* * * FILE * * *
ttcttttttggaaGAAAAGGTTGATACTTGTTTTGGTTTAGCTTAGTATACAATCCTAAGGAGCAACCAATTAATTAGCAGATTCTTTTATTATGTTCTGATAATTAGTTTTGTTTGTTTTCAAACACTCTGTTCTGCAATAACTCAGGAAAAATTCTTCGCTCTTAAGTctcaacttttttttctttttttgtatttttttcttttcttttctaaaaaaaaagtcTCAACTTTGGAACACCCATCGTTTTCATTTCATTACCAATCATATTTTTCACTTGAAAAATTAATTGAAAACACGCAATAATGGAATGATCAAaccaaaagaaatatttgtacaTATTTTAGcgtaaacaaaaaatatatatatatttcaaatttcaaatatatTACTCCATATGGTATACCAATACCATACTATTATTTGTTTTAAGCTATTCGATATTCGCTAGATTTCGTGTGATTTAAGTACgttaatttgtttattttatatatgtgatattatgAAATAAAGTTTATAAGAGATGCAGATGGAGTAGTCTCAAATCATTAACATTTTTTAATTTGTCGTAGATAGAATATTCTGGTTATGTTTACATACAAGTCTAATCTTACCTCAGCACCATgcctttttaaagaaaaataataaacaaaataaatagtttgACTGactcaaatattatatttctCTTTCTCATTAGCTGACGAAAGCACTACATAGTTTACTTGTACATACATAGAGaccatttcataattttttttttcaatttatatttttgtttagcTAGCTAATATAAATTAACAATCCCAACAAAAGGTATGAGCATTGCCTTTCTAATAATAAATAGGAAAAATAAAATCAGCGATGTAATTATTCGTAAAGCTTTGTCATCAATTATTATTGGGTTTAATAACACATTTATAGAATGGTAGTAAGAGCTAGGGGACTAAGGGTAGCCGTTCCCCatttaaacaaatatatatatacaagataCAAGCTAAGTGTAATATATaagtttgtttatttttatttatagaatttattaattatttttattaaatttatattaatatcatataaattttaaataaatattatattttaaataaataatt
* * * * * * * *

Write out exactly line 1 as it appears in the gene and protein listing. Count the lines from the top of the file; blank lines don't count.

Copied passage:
ttcttttttggaaGAAAAGGTTGATACTTGTTTTGGTTTAGCTTAGTATACAATCCTAAGGAGCAACCAATTAATTAGCAGATTCTTTTATTATGTTCTGATAATTAGTTTTGTTTGTTTTCAAACACTCTGTTCTGCAATAACTCAGGAAAAATTCTTCGCTCTTAAGTctcaacttttttttctttttttgtatttttttcttttcttttctaaaaaaaaagtcTCAACTTTGGAACACCCATCGTTTTCATTTCATTACCAATCATATTTTTCACTTGAAAAATTAATTGAAAACACGCAATAATGGAATGATCAAaccaaaagaaatatttgtacaTATTTTAGcgtaaacaaaaaatatatatatatttcaaatttcaaatatatTACTCCATATGGTATACCAATACCATACTATTATTTGTTTTAAGCTATTCGATATTCGCTAGATTTCGTGTGATTTAAGTACgttaatttgtttattttatatatgtgatattatgAAATAAAGTTTATAAGAGATGCAGATGGAGTAGTCTCAAATCATTAACATTTTTTAATTTGTCGTAGATAGAATATTCTGGTTATGTTTACATACAAGTCTAATCTTACCTCAGCACCATgcctttttaaagaaaaataataaacaaaataaatagtttgACTGactcaaatattatatttctCTTTCTCATTAGCTGACGAAAGCACTACATAGTTTACTTGTACATACATAGAGaccatttcataattttttttttcaatttatatttttgtttagcTAGCTAATATAAATTAACAATCCCAACAAAAGGTATGAGCATTGCCTTTCTAATAATAAATAGGAAAAATAAAATCAGCGATGTAATTATTCGTAAAGCTTTGTCATCAATTATTATTGGGTTTAATAACACATTTATAGAATGGTAGTAAGAGCTAGGGGACTAAGGGTAGCCGTTCCCCatttaaacaaatatatatatacaagataCAAGCTAAGTGTAATATATaagtttgtttatttttatttatagaatttattaattatttttattaaatttatattaatatcatataaattttaaataaatattatattttaaataaataatt